One word: Ugh.
Bullying is not okay. Words hurt. A lot. They come back to haunt us when we are having a bad day.
I am going to tell a story.
I know a boy named John* who has been bullied for several years by another boy, Dylan*. Dylan would tell John things like:
“You are so weird.” “No one likes you.” “Is there a way that you can speak so that people actually understand you?” “You are a freaking retard, John.”
John started to believe Dylan. And that is very sad, because those words were not true. Why was Dylan so cruel?
I watched (and sometimes intervened in) these instances from the sidelines. I think that Dylan might have been insecure or bullied himself. All the insults he used he had heard before, or were what he was afraid of becoming. So he tried to redirect attention away from himself and toward John.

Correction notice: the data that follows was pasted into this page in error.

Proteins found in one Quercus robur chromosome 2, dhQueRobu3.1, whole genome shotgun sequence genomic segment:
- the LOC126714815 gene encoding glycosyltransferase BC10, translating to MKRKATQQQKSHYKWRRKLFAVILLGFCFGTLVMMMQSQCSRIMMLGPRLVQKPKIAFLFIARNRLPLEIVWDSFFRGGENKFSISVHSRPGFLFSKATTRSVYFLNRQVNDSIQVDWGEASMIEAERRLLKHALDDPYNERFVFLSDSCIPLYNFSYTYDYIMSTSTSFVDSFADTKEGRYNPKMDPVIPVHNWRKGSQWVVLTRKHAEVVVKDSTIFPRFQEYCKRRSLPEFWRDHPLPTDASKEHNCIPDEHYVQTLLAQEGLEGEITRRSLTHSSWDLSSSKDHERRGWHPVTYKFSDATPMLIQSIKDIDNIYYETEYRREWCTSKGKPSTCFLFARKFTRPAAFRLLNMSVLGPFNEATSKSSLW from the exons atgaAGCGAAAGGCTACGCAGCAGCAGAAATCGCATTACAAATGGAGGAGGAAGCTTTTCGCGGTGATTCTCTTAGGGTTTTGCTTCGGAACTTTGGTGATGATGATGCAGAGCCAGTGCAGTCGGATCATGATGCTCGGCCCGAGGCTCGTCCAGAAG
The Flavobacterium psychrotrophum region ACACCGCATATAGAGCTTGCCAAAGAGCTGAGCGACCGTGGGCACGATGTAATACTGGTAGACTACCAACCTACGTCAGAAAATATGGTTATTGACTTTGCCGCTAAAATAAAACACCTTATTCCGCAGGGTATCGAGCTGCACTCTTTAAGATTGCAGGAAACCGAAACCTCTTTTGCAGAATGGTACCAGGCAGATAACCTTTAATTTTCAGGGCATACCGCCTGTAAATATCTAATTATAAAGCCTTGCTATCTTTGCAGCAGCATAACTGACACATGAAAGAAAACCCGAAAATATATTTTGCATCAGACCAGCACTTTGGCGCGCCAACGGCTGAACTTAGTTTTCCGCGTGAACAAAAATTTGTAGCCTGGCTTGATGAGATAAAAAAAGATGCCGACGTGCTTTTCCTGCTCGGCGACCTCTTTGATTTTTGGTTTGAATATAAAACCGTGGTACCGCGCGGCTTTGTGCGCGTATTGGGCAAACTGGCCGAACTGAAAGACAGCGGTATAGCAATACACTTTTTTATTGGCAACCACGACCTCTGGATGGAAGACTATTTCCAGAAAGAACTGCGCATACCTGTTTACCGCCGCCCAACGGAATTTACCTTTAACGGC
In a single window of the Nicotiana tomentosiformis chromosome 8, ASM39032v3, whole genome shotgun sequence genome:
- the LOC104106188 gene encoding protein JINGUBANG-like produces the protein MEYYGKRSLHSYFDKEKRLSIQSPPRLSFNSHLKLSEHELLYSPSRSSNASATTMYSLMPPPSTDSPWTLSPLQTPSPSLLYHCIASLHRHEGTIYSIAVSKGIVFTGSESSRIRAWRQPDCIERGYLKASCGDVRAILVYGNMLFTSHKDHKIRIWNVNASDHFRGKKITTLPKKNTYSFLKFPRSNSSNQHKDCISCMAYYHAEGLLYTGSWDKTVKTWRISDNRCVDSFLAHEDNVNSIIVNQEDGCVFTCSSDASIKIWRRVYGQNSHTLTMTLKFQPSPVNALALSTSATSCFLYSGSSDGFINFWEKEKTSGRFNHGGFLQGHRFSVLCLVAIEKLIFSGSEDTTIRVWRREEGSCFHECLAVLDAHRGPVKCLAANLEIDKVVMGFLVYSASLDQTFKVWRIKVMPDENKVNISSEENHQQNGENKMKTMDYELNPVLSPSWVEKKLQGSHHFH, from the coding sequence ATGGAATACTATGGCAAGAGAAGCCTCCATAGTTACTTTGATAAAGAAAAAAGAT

I started noticing something interesting as I watched Dylan desperately beat John down in attempts to make himself seem better. Instead of distancing himself from John, he became a participant in a bigger problem. Dylan also became known by other peers as rude, cruel, and sometimes dangerous.
What I learned from this experience is that for some reason many of us have a tendency to drag others down to lift ourselves up, but it doesn’t work. Yes, Dylan needs to change, but what about me? Am I a bully sometimes?
If I ever feel insecure about my clothes, or hair, or whatever, I try to find a way to serve someone else. I find that this tactic distracts me from wanting to make myself be better than everyone else. I try to remember that God is “no respecter of persons.” This means that he loves all of us equally. He loves who we are and how we are right now. No one person is better than another.
Here is a great video I found on youtube.
It is a short story about how a young man realized how hurtful bullying can be. The video includes portions of a sermon by Dieter F. Uchtdorf, a leader in my church.
*Names have been changed.